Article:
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Article ThumbFive Hundred Years and Counting

The age of exploration isn’t over. The hunt continues for new and better plants continues.

Ever wonder where the plants at garden centers come from? Even the typical nursery features a depth of products resembling a virtual League of Nations. In addition to the plants native to North America, many originated in Asia, Europe and even Africa. How they got here is a very long story that dates back to the days of pharaohs, kings and queens who directed explorers to bring plants back from distant continents. They sought new varieties that ranged from purely ornamental to edible to medicinal.


Article ThumbHometown Honeys

You may have been told that bees are beneficial and that they pollinate a lot of agricultural crops. Most of the time when people talk about bees, they are talking about foreign honeybees, which were brought to North America by Europeans in the 17th century.

Honeybees are fine, but many bees that we see and call honeybees are actually native bees or flies that look like bees.

There are many other bee species native to Illinois, the Midwest and North America. While they aren’t often discussed, they do a lot of pollinating.


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From the Editor - JanFeb 2016

This is the time when the world waxes eloquent (or some semblance thereof) about “new beginnings.” Really? Is there such a thing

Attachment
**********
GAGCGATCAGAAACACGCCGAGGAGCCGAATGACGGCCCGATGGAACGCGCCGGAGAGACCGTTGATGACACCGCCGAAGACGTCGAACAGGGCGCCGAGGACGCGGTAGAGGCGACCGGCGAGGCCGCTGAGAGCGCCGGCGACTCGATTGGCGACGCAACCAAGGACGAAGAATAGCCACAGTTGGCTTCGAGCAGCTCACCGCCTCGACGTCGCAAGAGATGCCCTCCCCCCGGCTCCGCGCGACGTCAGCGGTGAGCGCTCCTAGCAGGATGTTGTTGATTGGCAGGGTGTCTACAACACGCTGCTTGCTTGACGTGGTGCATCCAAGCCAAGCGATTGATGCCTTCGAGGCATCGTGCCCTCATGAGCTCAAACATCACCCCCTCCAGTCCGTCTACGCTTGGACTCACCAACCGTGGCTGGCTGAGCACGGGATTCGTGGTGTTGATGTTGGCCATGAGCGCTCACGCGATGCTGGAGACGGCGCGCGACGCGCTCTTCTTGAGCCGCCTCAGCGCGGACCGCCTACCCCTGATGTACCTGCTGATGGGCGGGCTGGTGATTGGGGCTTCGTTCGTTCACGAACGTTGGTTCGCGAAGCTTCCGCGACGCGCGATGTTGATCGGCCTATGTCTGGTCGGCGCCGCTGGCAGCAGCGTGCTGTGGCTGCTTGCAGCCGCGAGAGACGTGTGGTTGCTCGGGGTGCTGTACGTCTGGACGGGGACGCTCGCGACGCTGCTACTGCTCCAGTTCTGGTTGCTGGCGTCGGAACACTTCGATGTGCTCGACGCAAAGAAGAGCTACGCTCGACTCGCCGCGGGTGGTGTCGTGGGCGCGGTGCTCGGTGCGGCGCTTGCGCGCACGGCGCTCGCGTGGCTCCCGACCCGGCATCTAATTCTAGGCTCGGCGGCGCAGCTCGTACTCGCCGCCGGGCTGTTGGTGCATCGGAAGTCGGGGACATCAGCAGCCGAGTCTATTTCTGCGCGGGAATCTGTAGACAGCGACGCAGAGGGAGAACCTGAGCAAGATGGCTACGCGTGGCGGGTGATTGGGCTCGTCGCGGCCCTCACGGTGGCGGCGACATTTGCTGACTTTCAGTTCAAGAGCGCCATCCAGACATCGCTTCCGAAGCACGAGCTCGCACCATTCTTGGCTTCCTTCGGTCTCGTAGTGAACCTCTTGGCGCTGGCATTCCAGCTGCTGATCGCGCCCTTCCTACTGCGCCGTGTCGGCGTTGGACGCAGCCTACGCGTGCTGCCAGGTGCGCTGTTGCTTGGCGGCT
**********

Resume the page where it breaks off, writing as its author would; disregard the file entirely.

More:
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Columns
Harvest Schmarvest

Some gardeners are able to make graceful transitions from season to season. In my case, I find that the word “lurch” is ...


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All Together Now

What is it about starting a community garden that makes people react as if you just pulled a cocker spaniel puppy out of a ...


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Volunteer Army

Pop Quiz! (Bet you didn’t see this coming. Hurry! There’s still time to turn to another page! Oops, too late.)


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The Dirt on … Oh Never Mind

By the time you get to this page (that is to say, if you’ve read all or most of this magazine), your brain is so crammed with …


questions

What is the best way to dig up, clean and store gladiolus and dahlias? What are the little white sacs on glad bulbs?

I dislike staking perennials. Is there anything I can do to avoid it?

I have a Japanese maple that was hit by frost. Some of the leaves are curled and brown. Will they fall off and new leaves grow? Is there anything I can do to help the tree? What is the best method to prevent this from ever happening again?

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